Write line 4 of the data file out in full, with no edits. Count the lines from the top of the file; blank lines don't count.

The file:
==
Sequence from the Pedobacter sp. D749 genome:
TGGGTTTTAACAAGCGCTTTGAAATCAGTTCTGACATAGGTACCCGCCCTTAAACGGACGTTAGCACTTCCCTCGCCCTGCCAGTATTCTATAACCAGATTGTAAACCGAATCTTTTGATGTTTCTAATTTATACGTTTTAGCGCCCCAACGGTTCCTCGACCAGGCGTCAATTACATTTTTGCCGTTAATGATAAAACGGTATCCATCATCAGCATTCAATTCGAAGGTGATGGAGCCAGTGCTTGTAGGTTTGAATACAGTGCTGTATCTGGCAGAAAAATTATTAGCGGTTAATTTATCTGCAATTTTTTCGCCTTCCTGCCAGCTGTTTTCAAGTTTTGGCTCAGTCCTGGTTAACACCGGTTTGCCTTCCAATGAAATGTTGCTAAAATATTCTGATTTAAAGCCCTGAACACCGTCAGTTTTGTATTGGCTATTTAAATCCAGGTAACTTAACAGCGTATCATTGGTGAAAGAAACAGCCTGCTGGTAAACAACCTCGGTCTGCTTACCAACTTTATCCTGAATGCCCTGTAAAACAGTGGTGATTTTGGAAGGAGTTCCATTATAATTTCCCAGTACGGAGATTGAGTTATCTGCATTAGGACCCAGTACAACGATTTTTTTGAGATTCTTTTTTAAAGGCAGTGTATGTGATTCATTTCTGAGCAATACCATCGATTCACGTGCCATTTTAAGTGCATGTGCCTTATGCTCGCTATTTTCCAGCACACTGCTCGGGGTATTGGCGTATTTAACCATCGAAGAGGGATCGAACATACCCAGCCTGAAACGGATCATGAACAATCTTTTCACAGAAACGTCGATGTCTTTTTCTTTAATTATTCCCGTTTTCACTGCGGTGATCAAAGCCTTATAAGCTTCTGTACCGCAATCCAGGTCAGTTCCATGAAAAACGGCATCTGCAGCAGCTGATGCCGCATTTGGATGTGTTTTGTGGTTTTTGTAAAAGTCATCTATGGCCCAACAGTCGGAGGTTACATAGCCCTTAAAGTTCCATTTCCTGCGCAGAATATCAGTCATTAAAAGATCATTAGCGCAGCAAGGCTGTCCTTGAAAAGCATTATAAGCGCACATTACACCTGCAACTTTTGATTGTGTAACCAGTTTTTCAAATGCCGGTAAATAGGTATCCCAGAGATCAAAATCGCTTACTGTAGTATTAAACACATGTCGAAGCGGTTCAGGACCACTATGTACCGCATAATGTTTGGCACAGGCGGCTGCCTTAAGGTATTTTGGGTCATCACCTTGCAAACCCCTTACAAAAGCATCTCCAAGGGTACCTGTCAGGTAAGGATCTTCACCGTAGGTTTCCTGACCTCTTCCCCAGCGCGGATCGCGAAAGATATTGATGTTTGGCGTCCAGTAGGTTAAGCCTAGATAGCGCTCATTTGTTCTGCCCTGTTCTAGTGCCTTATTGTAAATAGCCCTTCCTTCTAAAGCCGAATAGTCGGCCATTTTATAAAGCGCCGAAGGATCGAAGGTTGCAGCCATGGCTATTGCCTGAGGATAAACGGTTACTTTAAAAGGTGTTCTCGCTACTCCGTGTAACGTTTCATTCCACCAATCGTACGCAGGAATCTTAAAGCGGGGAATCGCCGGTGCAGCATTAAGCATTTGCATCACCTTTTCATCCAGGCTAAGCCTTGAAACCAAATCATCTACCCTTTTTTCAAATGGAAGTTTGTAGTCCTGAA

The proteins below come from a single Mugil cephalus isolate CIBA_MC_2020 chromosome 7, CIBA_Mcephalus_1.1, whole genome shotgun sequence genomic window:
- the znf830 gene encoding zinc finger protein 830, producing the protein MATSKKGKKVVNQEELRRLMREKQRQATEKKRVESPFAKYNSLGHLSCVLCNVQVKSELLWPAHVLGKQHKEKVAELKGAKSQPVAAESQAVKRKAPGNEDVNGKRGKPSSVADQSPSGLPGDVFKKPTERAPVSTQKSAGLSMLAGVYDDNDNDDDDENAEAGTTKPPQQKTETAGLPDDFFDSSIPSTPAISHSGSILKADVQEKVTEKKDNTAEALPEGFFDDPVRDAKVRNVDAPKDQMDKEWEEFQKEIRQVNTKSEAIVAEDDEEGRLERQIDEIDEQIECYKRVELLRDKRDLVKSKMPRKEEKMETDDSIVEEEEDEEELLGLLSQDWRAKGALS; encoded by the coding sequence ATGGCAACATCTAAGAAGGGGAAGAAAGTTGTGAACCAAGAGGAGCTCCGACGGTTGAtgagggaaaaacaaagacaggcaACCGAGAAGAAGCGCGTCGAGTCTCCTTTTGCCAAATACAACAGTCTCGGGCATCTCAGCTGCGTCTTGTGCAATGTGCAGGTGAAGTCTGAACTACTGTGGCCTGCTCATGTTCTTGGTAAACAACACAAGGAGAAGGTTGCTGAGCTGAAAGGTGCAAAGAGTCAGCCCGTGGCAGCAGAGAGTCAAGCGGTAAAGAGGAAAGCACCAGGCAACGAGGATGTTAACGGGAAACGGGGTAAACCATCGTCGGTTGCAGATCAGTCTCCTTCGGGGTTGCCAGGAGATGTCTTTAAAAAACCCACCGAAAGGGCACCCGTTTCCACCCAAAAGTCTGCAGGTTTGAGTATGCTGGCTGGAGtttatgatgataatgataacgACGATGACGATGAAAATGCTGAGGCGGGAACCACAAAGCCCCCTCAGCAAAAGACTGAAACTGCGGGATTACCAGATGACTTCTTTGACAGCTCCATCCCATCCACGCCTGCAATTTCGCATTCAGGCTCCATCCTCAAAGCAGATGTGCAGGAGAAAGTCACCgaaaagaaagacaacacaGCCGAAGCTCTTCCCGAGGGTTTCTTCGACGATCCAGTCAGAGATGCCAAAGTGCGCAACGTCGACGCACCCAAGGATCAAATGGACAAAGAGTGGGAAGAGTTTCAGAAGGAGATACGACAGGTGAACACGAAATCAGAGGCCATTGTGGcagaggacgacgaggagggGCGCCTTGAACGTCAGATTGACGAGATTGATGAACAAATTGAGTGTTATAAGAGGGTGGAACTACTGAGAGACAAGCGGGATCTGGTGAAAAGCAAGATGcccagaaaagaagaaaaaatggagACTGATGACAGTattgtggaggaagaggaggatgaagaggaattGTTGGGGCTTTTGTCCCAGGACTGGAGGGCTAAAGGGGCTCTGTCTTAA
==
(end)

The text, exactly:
- the znf830 gene encoding zinc finger protein 830, producing the protein MATSKKGKKVVNQEELRRLMREKQRQATEKKRVESPFAKYNSLGHLSCVLCNVQVKSELLWPAHVLGKQHKEKVAELKGAKSQPVAAESQAVKRKAPGNEDVNGKRGKPSSVADQSPSGLPGDVFKKPTERAPVSTQKSAGLSMLAGVYDDNDNDDDDENAEAGTTKPPQQKTETAGLPDDFFDSSIPSTPAISHSGSILKADVQEKVTEKKDNTAEALPEGFFDDPVRDAKVRNVDAPKDQMDKEWEEFQKEIRQVNTKSEAIVAEDDEEGRLERQIDEIDEQIECYKRVELLRDKRDLVKSKMPRKEEKMETDDSIVEEEEDEEELLGLLSQDWRAKGALS; encoded by the coding sequence ATGGCAACATCTAAGAAGGGGAAGAAAGTTGTGAACCAAGAGGAGCTCCGACGGTTGAtgagggaaaaacaaagacaggcaACCGAGAAGAAGCGCGTCGAGTCTCCTTTTGCCAAATACAACAGTCTCGGGCATCTCAGCTGCGTCTTGTGCAATGTGCAGGTGAAGTCTGAACTACTGTGGCCTGCTCATGTTCTTGGTAAACAACACAAGGAGAAGGTTGCTGAGCTGAAAGGTGCAAAGAGTCAGCCCGTGGCAGCAGAGAGTCAAGCGGTAAAGAGGAAAGCACCAGGCAACGAGGATGTTAACGGGAAACGGGGTAAACCATCGTCGGTTGCAGATCAGTCTCCTTCGGGGTTGCCAGGAGATGTCTTTAAAAAACCCACCGAAAGGGCACCCGTTTCCACCCAAAAGTCTGCAGGTTTGAGTATGCTGGCTGGAGtttatgatgataatgataacgACGATGACGATGAAAATGCTGAGGCGGGAACCACAAAGCCCCCTCAGCAAAAGACTGAAACTGCGGGATTACCAGATGACTTCTTTGACAGCTCCATCCCATCCACGCCTGCAATTTCGCATTCAGGCTCCATCCTCAAAGCAGATGTGCAGGAGAAAGTCACCgaaaagaaagacaacacaGCCGAAGCTCTTCCCGAGGGTTTCTTCGACGATCCAGTCAGAGATGCCAAAGTGCGCAACGTCGACGCACCCAAGGATCAAATGGACAAAGAGTGGGAAGAGTTTCAGAAGGAGATACGACAGGTGAACACGAAATCAGAGGCCATTGTGGcagaggacgacgaggagggGCGCCTTGAACGTCAGATTGACGAGATTGATGAACAAATTGAGTGTTATAAGAGGGTGGAACTACTGAGAGACAAGCGGGATCTGGTGAAAAGCAAGATGcccagaaaagaagaaaaaatggagACTGATGACAGTattgtggaggaagaggaggatgaagaggaattGTTGGGGCTTTTGTCCCAGGACTGGAGGGCTAAAGGGGCTCTGTCTTAA